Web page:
The main way you gain victory points in High Rise is by constructing buildings. Not only do you score for tallest buildings at the end of each round, but you also score points immediately when you construct a building. To do so, you need to stop in one of the four construction zones and discard floors from your personal supply (construction yard) that match the current round's blueprints. This is typically how you determine which size building you can place, but you can increase the height of the building a couple of ways, such as being the first to build a specific blueprint or having power cards with special construction benefits.
Tenant powers are based on the tenant tiles randomly placed on the game board in each neighborhood during set-up. They come in a variety of flavors, allowing players to gain power cards and immediate bonuses such as victory points, resources, and ways to lose corruption. When you land on a tenant tile connected to an opponent's building, you get to take the action, but they'll gain a random floor tile. Alternatively, if you land on a tenant tile with one of your own buildings, you take the associated action as usual, then you can also gain a random floor tile topped with a bit of corruption because as the rulebook says, "you're clearly embezzling".
The variety of tenant tiles ups the replay value of High Rise since each neighborhood has nine different tiles, and you selecting only three or four are random each game. This is all to say, when you're choosing a location to construct a building, you have lots to consider: Do you want to place it in an area where you'll have one of the tallest buildings for end of round scoring? Or do you place where you'll immediately activate a tenant power that will help your next turn? Or do you place it where there's a tenant power you're expecting many opponents to land on so you'll get passive benefits when it's not your turn?Tenant tile action spaces and their corresponding power cards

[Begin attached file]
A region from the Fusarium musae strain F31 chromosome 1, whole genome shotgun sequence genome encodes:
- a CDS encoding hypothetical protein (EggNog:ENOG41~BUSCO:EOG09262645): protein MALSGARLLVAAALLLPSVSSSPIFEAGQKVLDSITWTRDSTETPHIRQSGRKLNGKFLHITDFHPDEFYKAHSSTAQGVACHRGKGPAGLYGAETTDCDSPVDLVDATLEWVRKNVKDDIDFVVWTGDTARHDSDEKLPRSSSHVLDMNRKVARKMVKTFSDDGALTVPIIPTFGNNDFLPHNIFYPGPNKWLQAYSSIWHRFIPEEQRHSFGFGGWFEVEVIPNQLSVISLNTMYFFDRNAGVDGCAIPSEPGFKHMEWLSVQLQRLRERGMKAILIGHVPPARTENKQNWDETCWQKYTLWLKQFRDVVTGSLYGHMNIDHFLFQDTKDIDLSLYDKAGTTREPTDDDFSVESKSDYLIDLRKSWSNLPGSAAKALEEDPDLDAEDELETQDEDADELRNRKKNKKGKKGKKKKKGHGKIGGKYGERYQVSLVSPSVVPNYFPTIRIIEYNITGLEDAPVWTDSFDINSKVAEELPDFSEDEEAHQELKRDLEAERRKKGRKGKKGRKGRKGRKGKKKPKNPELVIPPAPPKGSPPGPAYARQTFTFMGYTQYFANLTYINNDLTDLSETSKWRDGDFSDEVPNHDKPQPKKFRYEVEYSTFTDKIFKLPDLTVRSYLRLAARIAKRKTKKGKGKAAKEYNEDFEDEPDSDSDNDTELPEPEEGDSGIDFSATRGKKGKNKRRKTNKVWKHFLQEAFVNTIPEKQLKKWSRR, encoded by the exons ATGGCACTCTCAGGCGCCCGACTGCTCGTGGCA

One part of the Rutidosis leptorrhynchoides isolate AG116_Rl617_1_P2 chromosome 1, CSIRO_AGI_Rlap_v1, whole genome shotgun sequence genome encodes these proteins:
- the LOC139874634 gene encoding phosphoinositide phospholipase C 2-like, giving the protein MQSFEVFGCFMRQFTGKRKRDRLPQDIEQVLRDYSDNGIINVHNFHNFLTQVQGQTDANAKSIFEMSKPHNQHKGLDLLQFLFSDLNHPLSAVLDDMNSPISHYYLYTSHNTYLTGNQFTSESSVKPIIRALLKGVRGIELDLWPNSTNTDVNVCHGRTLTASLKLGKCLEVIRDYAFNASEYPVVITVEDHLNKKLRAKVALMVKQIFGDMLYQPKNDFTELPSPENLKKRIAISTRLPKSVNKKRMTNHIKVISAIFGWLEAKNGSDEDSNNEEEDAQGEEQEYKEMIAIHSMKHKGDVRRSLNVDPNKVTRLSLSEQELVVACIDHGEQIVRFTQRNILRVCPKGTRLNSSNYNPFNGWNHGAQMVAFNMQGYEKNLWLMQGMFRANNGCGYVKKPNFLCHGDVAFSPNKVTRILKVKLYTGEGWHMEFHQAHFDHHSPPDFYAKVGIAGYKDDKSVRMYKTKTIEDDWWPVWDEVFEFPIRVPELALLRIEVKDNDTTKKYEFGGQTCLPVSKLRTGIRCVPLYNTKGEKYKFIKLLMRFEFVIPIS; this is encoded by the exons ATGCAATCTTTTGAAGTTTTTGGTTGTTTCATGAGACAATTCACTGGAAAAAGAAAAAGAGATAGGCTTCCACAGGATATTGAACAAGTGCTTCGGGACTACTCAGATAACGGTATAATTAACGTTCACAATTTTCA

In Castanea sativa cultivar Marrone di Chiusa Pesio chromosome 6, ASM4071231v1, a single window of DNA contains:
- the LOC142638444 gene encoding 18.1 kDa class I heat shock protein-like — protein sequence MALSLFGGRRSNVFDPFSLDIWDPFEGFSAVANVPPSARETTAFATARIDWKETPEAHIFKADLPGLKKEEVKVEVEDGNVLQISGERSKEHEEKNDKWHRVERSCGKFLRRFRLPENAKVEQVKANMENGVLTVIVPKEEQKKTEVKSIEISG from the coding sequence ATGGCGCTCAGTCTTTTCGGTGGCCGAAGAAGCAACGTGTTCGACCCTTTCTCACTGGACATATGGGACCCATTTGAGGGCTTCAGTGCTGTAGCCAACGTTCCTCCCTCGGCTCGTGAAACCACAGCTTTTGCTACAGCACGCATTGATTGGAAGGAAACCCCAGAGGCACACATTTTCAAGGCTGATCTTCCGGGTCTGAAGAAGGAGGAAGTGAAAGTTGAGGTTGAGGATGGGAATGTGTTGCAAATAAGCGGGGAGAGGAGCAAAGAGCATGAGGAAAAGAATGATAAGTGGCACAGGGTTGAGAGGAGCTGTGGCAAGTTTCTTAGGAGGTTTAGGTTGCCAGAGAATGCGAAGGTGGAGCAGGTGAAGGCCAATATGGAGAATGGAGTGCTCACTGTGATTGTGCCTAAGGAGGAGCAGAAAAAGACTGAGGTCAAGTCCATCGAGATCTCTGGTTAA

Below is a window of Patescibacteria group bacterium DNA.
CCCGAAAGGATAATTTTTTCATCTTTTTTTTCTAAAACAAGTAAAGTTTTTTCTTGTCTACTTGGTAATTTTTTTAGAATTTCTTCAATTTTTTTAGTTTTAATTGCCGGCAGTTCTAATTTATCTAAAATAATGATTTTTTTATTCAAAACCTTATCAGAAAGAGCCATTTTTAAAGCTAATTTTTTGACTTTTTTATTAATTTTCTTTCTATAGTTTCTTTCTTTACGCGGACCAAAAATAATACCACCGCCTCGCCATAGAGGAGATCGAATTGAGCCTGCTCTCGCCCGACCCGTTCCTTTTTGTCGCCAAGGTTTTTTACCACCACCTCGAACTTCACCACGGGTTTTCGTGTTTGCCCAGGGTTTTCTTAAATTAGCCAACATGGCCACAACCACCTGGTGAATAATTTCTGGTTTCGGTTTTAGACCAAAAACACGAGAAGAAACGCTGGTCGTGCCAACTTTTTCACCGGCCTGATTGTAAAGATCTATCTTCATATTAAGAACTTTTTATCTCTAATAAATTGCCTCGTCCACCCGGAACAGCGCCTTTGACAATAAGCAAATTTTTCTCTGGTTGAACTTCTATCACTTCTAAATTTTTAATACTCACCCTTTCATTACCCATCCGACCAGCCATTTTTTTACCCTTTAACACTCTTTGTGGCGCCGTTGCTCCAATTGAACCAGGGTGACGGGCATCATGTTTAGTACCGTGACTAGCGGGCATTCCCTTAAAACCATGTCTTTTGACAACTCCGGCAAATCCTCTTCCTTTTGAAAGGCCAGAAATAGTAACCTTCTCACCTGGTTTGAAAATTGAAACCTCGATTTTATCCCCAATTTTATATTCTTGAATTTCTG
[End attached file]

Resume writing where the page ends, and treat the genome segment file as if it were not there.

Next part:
While building construction and the majority of actions are straightforward and pretty quick execution-wise, the decision of where to move is where things get challenging in High Rise. Turn order is variable and always led by whichever player's mogul is furthest behind on the one-way track. Unlike most games that utilize the well-loved time track mechanism, High Rise features a slight twist by having action spaces grouped into zones, and as a rule of movement, you must always move your mogul to a different zone and can never occupy the same space as an opponent.
Between certain zones are juicy bonus spaces that make the decision of jumping further ahead even more enticing and tend to open up a strategic can of worms. The bonus spaces include a limited amount of first come, first serve perks, from extra floors or UltraPlastic to power cards and spires that make your buildings even taller. Each turn, you'll more than likely struggle with the decision of hanging back and hopefully getting more actions than your opponents, or jumping ahead to take advantage of the bonus space goodies, or taking an earlier action space to avoid gaining corruption. Moving and deciding where to place my buildings always seemed to be the toughest decisions in High Rise.